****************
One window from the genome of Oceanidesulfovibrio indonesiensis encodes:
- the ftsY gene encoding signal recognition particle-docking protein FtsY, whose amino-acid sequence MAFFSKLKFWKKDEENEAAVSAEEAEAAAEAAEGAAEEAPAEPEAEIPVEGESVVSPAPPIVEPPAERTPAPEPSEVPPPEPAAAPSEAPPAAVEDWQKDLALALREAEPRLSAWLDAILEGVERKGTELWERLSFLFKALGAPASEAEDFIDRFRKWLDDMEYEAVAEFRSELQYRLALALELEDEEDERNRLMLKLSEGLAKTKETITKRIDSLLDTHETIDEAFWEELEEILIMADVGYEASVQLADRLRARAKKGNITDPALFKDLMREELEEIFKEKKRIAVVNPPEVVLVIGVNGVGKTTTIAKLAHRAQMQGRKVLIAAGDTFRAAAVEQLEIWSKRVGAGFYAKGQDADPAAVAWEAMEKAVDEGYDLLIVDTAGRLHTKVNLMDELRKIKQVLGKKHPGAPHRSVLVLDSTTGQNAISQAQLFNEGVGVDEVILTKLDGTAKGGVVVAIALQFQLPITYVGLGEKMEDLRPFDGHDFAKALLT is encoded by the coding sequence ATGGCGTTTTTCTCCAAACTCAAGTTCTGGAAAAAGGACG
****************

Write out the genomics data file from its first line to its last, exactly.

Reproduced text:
One window from the genome of Oceanidesulfovibrio indonesiensis encodes:
- the ftsY gene encoding signal recognition particle-docking protein FtsY, whose amino-acid sequence MAFFSKLKFWKKDEENEAAVSAEEAEAAAEAAEGAAEEAPAEPEAEIPVEGESVVSPAPPIVEPPAERTPAPEPSEVPPPEPAAAPSEAPPAAVEDWQKDLALALREAEPRLSAWLDAILEGVERKGTELWERLSFLFKALGAPASEAEDFIDRFRKWLDDMEYEAVAEFRSELQYRLALALELEDEEDERNRLMLKLSEGLAKTKETITKRIDSLLDTHETIDEAFWEELEEILIMADVGYEASVQLADRLRARAKKGNITDPALFKDLMREELEEIFKEKKRIAVVNPPEVVLVIGVNGVGKTTTIAKLAHRAQMQGRKVLIAAGDTFRAAAVEQLEIWSKRVGAGFYAKGQDADPAAVAWEAMEKAVDEGYDLLIVDTAGRLHTKVNLMDELRKIKQVLGKKHPGAPHRSVLVLDSTTGQNAISQAQLFNEGVGVDEVILTKLDGTAKGGVVVAIALQFQLPITYVGLGEKMEDLRPFDGHDFAKALLT is encoded by the coding sequence ATGGCGTTTTTCTCCAAACTCAAGTTCTGGAAAAAGGACG